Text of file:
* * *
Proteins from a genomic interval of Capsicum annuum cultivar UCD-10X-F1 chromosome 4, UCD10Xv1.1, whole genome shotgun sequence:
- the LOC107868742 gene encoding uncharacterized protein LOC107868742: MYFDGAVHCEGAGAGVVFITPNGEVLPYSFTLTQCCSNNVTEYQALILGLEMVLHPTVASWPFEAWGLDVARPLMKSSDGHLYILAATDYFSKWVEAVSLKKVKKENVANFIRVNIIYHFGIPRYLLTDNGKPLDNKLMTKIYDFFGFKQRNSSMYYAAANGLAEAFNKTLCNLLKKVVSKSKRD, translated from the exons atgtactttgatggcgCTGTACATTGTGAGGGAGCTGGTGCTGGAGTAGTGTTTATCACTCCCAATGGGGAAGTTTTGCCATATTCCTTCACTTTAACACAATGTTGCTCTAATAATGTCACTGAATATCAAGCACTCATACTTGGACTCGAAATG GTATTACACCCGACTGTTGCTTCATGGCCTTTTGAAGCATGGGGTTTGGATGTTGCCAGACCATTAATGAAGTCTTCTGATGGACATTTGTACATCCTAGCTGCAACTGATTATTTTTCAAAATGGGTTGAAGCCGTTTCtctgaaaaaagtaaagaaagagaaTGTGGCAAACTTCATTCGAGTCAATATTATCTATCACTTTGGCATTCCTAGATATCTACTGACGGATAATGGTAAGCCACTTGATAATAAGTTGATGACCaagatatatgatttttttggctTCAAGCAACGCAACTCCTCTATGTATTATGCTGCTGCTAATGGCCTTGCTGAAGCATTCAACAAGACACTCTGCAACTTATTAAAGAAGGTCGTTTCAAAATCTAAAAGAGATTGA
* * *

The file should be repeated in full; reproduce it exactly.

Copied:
Proteins from a genomic interval of Capsicum annuum cultivar UCD-10X-F1 chromosome 4, UCD10Xv1.1, whole genome shotgun sequence:
- the LOC107868742 gene encoding uncharacterized protein LOC107868742: MYFDGAVHCEGAGAGVVFITPNGEVLPYSFTLTQCCSNNVTEYQALILGLEMVLHPTVASWPFEAWGLDVARPLMKSSDGHLYILAATDYFSKWVEAVSLKKVKKENVANFIRVNIIYHFGIPRYLLTDNGKPLDNKLMTKIYDFFGFKQRNSSMYYAAANGLAEAFNKTLCNLLKKVVSKSKRD, translated from the exons atgtactttgatggcgCTGTACATTGTGAGGGAGCTGGTGCTGGAGTAGTGTTTATCACTCCCAATGGGGAAGTTTTGCCATATTCCTTCACTTTAACACAATGTTGCTCTAATAATGTCACTGAATATCAAGCACTCATACTTGGACTCGAAATG GTATTACACCCGACTGTTGCTTCATGGCCTTTTGAAGCATGGGGTTTGGATGTTGCCAGACCATTAATGAAGTCTTCTGATGGACATTTGTACATCCTAGCTGCAACTGATTATTTTTCAAAATGGGTTGAAGCCGTTTCtctgaaaaaagtaaagaaagagaaTGTGGCAAACTTCATTCGAGTCAATATTATCTATCACTTTGGCATTCCTAGATATCTACTGACGGATAATGGTAAGCCACTTGATAATAAGTTGATGACCaagatatatgatttttttggctTCAAGCAACGCAACTCCTCTATGTATTATGCTGCTGCTAATGGCCTTGCTGAAGCATTCAACAAGACACTCTGCAACTTATTAAAGAAGGTCGTTTCAAAATCTAAAAGAGATTGA